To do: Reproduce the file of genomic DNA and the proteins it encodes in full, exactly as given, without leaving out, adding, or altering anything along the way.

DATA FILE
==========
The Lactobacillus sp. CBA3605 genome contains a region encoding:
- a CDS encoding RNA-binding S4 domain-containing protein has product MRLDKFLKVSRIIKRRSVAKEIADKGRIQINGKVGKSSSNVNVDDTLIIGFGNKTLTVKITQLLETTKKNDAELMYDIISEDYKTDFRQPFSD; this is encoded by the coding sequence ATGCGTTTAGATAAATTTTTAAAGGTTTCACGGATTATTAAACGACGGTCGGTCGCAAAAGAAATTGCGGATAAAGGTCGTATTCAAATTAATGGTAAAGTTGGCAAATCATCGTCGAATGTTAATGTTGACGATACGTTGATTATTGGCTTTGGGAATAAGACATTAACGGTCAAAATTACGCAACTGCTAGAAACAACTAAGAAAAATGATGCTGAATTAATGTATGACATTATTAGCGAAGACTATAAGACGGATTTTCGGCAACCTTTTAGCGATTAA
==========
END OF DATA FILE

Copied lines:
The Lactobacillus sp. CBA3605 genome contains a region encoding:
- a CDS encoding RNA-binding S4 domain-containing protein has product MRLDKFLKVSRIIKRRSVAKEIADKGRIQINGKVGKSSSNVNVDDTLIIGFGNKTLTVKITQLLETTKKNDAELMYDIISEDYKTDFRQPFSD; this is encoded by the coding sequence ATGCGTTTAGATAAATTTTTAAAGGTTTCACGGATTATTAAACGACGGTCGGTCGCAAAAGAAATTGCGGATAAAGGTCGTATTCAAATTAATGGTAAAGTTGGCAAATCATCGTCGAATGTTAATGTTGACGATACGTTGATTATTGGCTTTGGGAATAAGACATTAACGGTCAAAATTACGCAACTGCTAGAAACAACTAAGAAAAATGATGCTGAATTAATGTATGACATTATTAGCGAAGACTATAAGACGGATTTTCGGCAACCTTTTAGCGATTAA